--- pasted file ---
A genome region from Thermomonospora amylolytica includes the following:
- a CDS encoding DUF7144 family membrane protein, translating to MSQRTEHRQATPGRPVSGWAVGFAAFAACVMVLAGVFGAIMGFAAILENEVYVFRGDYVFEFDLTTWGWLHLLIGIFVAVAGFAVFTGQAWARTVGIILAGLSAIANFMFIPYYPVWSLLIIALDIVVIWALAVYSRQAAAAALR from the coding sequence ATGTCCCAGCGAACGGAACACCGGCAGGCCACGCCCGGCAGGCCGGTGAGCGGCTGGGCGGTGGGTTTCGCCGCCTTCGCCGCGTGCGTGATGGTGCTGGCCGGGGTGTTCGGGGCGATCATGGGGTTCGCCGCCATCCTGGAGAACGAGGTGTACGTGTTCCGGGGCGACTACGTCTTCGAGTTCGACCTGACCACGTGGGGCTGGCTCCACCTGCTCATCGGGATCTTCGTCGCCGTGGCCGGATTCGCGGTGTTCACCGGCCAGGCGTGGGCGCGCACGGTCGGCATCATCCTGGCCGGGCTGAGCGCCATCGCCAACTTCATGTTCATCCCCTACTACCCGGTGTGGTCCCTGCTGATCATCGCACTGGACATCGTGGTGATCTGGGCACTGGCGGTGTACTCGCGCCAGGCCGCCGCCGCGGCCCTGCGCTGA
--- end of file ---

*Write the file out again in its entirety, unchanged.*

A genome region from Thermomonospora amylolytica includes the following:
- a CDS encoding DUF7144 family membrane protein, translating to MSQRTEHRQATPGRPVSGWAVGFAAFAACVMVLAGVFGAIMGFAAILENEVYVFRGDYVFEFDLTTWGWLHLLIGIFVAVAGFAVFTGQAWARTVGIILAGLSAIANFMFIPYYPVWSLLIIALDIVVIWALAVYSRQAAAAALR from the coding sequence ATGTCCCAGCGAACGGAACACCGGCAGGCCACGCCCGGCAGGCCGGTGAGCGGCTGGGCGGTGGGTTTCGCCGCCTTCGCCGCGTGCGTGATGGTGCTGGCCGGGGTGTTCGGGGCGATCATGGGGTTCGCCGCCATCCTGGAGAACGAGGTGTACGTGTTCCGGGGCGACTACGTCTTCGAGTTCGACCTGACCACGTGGGGCTGGCTCCACCTGCTCATCGGGATCTTCGTCGCCGTGGCCGGATTCGCGGTGTTCACCGGCCAGGCGTGGGCGCGCACGGTCGGCATCATCCTGGCCGGGCTGAGCGCCATCGCCAACTTCATGTTCATCCCCTACTACCCGGTGTGGTCCCTGCTGATCATCGCACTGGACATCGTGGTGATCTGGGCACTGGCGGTGTACTCGCGCCAGGCCGCCGCCGCGGCCCTGCGCTGA